I got a note yesterday from someone who commiserated at the slow going doing a piece so full of left twist and right twist 1×1 cables, and who wanted to know if there were other ways to do them.
There are several ways to go about it. Some are documented in B. Walker’s stitch treasuries, others elsewhere. The first and most obvious is to do a plain old 1×1 cable, slipping the stitch that needs to go in back onto a cable needle or spare DPN, working the one that needs to land on top, then returning the slipped stitch to the active needle and working it, too. Nice and neat, but time consuming.
Some people have a knack for working these small cable crossings without using a cable needle or other aid to hold any stitches. This works best in a nice, cooperative and slightly sticky wool, but with practice can be employed in most other materials, too. Famous Wendy is especially good at it, and has a nice tutorial on no-needle cables on her website. Although it is employed there for a 3×3 cable, the same principle holds for a simple 1×1 twist. Grumperina also has an illustrated no-cable-needle tutorial. Her method is slightly different and works well, too.
But being a klutz and prone to dropping stitches, I prefer some of the other less adventurous methods. My irrational preference here is sort of like people who prefer to keep their fingers on the keyboard while using a word processing program, disdaining use of the mouse in favor of key command sequences.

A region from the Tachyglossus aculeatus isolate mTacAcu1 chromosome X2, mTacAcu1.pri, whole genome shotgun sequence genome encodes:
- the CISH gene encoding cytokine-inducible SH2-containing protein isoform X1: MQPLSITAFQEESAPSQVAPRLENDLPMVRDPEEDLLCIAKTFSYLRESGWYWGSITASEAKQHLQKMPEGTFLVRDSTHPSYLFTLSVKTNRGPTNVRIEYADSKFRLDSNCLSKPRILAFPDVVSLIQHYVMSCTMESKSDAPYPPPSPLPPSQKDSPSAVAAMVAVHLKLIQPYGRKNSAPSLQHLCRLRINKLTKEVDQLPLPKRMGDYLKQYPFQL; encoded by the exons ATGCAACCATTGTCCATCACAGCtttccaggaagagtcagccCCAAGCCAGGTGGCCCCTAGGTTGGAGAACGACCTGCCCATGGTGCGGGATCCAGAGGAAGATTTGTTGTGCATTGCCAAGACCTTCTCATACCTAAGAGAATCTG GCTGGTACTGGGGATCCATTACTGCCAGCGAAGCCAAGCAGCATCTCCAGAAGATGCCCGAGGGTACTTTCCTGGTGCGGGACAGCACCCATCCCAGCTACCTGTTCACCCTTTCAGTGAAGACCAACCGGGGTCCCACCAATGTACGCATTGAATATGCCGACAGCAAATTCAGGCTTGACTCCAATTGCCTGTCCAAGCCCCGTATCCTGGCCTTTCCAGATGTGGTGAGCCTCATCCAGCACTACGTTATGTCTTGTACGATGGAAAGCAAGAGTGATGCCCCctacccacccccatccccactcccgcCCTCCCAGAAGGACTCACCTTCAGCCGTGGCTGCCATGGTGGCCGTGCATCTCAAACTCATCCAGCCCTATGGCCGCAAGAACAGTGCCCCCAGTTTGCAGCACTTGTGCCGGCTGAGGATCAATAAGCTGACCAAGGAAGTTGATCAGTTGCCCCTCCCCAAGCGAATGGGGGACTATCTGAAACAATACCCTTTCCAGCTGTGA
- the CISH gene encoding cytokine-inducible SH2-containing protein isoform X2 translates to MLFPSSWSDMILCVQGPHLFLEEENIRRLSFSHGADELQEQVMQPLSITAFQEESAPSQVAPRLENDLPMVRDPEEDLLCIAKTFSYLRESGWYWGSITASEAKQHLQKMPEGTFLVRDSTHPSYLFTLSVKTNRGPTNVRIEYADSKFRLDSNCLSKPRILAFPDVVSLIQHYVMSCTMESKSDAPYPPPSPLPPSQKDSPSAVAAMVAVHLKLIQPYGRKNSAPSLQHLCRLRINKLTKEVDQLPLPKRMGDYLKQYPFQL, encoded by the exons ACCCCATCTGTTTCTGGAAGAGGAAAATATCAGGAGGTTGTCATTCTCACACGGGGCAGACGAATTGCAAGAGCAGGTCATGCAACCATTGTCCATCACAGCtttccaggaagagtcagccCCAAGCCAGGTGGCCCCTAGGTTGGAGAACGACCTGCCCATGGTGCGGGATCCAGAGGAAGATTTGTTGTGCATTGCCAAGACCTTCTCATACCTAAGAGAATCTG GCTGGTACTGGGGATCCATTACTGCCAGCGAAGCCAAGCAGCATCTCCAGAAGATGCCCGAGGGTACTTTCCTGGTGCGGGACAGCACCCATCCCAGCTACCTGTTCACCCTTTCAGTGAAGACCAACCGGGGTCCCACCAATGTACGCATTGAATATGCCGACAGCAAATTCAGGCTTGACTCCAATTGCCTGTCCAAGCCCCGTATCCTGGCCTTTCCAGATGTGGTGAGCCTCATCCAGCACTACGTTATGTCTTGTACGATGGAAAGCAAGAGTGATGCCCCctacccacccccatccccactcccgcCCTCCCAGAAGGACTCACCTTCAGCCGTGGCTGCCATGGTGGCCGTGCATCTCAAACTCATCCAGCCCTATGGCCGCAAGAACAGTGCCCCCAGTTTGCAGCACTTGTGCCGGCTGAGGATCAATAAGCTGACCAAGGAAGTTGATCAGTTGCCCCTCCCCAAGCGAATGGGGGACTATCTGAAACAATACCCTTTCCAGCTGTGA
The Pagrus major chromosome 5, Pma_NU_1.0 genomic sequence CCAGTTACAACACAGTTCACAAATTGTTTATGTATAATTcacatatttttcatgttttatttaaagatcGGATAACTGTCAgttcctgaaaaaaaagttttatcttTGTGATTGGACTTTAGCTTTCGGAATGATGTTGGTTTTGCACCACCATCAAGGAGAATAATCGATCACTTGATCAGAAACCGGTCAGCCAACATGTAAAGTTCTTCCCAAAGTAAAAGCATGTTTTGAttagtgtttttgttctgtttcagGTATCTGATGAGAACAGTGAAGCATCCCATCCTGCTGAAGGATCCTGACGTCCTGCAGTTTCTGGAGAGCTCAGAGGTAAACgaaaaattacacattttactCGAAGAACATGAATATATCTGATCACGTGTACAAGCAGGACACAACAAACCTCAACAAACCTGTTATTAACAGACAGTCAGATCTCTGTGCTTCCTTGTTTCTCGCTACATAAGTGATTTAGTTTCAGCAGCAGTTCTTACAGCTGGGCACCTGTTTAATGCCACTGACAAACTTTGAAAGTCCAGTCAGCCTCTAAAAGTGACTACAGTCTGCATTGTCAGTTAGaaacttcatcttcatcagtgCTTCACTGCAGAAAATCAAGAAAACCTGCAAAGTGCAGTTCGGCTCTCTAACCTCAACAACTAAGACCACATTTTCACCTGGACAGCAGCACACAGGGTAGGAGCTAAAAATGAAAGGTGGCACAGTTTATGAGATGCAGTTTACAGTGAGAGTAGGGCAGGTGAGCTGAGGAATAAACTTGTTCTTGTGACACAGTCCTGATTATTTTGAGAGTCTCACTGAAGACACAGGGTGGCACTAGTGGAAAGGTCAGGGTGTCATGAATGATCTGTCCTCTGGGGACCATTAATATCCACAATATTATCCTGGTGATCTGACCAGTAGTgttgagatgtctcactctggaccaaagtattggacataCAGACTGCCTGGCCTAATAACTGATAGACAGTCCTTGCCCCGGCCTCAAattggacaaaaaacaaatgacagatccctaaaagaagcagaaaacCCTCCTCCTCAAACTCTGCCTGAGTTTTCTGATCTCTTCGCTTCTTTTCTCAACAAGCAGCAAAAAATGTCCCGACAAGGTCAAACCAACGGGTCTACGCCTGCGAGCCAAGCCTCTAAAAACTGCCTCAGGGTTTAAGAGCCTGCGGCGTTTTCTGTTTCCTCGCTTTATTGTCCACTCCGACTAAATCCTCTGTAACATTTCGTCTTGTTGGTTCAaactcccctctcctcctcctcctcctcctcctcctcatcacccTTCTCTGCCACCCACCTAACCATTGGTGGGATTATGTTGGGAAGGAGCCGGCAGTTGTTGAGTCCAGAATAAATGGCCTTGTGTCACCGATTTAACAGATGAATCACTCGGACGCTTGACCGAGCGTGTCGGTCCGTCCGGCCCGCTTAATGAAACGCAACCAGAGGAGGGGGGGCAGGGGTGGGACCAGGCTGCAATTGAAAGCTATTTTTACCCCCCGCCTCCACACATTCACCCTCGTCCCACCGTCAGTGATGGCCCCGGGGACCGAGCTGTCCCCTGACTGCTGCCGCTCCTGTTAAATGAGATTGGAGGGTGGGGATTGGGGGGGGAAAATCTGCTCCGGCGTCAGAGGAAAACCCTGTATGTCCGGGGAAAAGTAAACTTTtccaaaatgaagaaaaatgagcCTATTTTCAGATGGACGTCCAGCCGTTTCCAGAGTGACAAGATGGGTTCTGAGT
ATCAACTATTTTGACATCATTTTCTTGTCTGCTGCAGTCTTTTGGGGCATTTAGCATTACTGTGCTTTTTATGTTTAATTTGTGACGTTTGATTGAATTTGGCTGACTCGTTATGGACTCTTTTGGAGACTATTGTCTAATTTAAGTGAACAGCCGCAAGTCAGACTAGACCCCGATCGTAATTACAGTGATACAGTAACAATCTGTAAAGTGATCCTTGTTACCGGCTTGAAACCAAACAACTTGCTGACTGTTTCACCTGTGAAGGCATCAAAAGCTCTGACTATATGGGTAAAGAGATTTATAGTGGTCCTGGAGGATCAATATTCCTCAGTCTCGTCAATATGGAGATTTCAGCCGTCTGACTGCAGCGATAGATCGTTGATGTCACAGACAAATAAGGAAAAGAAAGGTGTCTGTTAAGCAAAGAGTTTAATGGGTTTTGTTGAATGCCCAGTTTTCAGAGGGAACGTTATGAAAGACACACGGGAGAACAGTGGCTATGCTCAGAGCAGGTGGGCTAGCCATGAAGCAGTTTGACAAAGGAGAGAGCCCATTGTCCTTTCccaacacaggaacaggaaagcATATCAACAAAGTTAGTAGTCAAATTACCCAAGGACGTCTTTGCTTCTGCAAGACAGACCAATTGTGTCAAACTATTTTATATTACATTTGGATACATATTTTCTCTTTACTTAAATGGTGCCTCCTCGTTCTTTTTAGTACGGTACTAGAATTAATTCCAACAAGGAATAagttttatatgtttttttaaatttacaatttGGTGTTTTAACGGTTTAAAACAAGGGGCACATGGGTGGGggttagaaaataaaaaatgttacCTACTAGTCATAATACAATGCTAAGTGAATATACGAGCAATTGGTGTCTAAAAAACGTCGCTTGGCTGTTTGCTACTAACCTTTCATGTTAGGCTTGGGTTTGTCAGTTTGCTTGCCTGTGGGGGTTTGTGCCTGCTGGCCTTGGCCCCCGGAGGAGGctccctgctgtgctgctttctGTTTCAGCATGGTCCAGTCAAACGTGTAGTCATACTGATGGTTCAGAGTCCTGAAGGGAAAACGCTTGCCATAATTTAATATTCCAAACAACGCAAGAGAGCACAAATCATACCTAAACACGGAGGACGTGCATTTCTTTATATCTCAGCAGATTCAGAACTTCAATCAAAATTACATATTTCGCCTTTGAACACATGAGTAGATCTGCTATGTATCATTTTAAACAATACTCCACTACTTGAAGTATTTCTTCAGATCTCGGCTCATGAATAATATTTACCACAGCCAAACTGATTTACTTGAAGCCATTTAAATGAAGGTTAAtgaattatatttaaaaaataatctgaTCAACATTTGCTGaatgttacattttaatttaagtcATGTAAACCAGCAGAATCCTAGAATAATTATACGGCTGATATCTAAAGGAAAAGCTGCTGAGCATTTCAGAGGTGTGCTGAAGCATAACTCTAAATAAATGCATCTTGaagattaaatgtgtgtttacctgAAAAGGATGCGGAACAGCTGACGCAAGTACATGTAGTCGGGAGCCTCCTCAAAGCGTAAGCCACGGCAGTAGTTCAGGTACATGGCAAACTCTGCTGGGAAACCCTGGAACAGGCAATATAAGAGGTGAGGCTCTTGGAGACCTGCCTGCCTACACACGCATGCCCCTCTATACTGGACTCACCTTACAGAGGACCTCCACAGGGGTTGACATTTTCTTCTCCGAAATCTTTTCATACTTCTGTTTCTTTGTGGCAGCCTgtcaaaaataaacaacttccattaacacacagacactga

Here are a couple of other ways to make 1×1 twists. B. Walker advocates the second method described below for each (the ones I attempted to illustrate). As with most cases in which there are several ways to accomplish the same thing, experimentation is always a good idea. Different methods will give different gauges and depending on the materials used, may have an effect on fabric drape and loft. If you’ve got a pattern that’s heavily dependent on LT and RT, take a moment to play with the various ways to accomplish them when you are swatching. You may find that one of the many ways to produce them works best for your project in hand.
Left Twist (LT) Methods – Rightmost stitch ends up on top
- Identify your two-stitch unit. Skip the first stitch and knit into the back of the second, then knit the skipped stitch through the back of the loop and slide the entire unit off your needle.
- Identify your two-stitch unit. Skip the first stitch and knit into the back of the second, then knit BOTH stitches together through the back of the loop and slide the entire unit off your needle
Knitting into the back of the second stitch
Right Twist Methods – Leftmost stitch ends up on top
- Identify your two-stitch unit. Skip the first stitch and knit into the front of the second, then knit the skipped stitch and slide the entire unit off your needle.
- Identify your two-stitch unit. Knit both stitches together, but do not remove them from the left needle. Knit the first stitch again, and slide the entire unit off your needle.
Knitting both stitches together
Knitting the first stitch again
Both completed twists (placed a couple of rows apart, they make up the C shape in the center of the mini-swatch)
Great tutorial! I’ve tried the no-cable needle method, and am also too klutzy for it to work for me. I suppose it would get better with practice, but I just hate those stitches sliding away from me.